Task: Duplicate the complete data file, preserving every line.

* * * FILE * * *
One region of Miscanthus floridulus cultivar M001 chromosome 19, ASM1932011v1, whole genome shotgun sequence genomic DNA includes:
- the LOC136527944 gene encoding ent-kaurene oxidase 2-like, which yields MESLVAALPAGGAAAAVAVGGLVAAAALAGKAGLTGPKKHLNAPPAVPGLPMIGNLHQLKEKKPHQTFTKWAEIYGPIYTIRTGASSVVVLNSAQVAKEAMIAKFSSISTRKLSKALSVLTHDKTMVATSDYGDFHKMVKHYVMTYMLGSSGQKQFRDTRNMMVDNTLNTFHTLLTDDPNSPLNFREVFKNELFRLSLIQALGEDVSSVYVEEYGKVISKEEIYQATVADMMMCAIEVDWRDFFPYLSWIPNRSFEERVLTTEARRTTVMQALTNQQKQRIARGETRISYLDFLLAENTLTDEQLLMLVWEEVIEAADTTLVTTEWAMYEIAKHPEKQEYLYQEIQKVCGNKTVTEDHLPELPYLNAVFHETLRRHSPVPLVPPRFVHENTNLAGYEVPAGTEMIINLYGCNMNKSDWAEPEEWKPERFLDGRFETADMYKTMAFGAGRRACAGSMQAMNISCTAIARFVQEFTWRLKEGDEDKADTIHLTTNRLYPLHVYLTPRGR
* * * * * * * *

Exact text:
One region of Miscanthus floridulus cultivar M001 chromosome 19, ASM1932011v1, whole genome shotgun sequence genomic DNA includes:
- the LOC136527944 gene encoding ent-kaurene oxidase 2-like, which yields MESLVAALPAGGAAAAVAVGGLVAAAALAGKAGLTGPKKHLNAPPAVPGLPMIGNLHQLKEKKPHQTFTKWAEIYGPIYTIRTGASSVVVLNSAQVAKEAMIAKFSSISTRKLSKALSVLTHDKTMVATSDYGDFHKMVKHYVMTYMLGSSGQKQFRDTRNMMVDNTLNTFHTLLTDDPNSPLNFREVFKNELFRLSLIQALGEDVSSVYVEEYGKVISKEEIYQATVADMMMCAIEVDWRDFFPYLSWIPNRSFEERVLTTEARRTTVMQALTNQQKQRIARGETRISYLDFLLAENTLTDEQLLMLVWEEVIEAADTTLVTTEWAMYEIAKHPEKQEYLYQEIQKVCGNKTVTEDHLPELPYLNAVFHETLRRHSPVPLVPPRFVHENTNLAGYEVPAGTEMIINLYGCNMNKSDWAEPEEWKPERFLDGRFETADMYKTMAFGAGRRACAGSMQAMNISCTAIARFVQEFTWRLKEGDEDKADTIHLTTNRLYPLHVYLTPRGR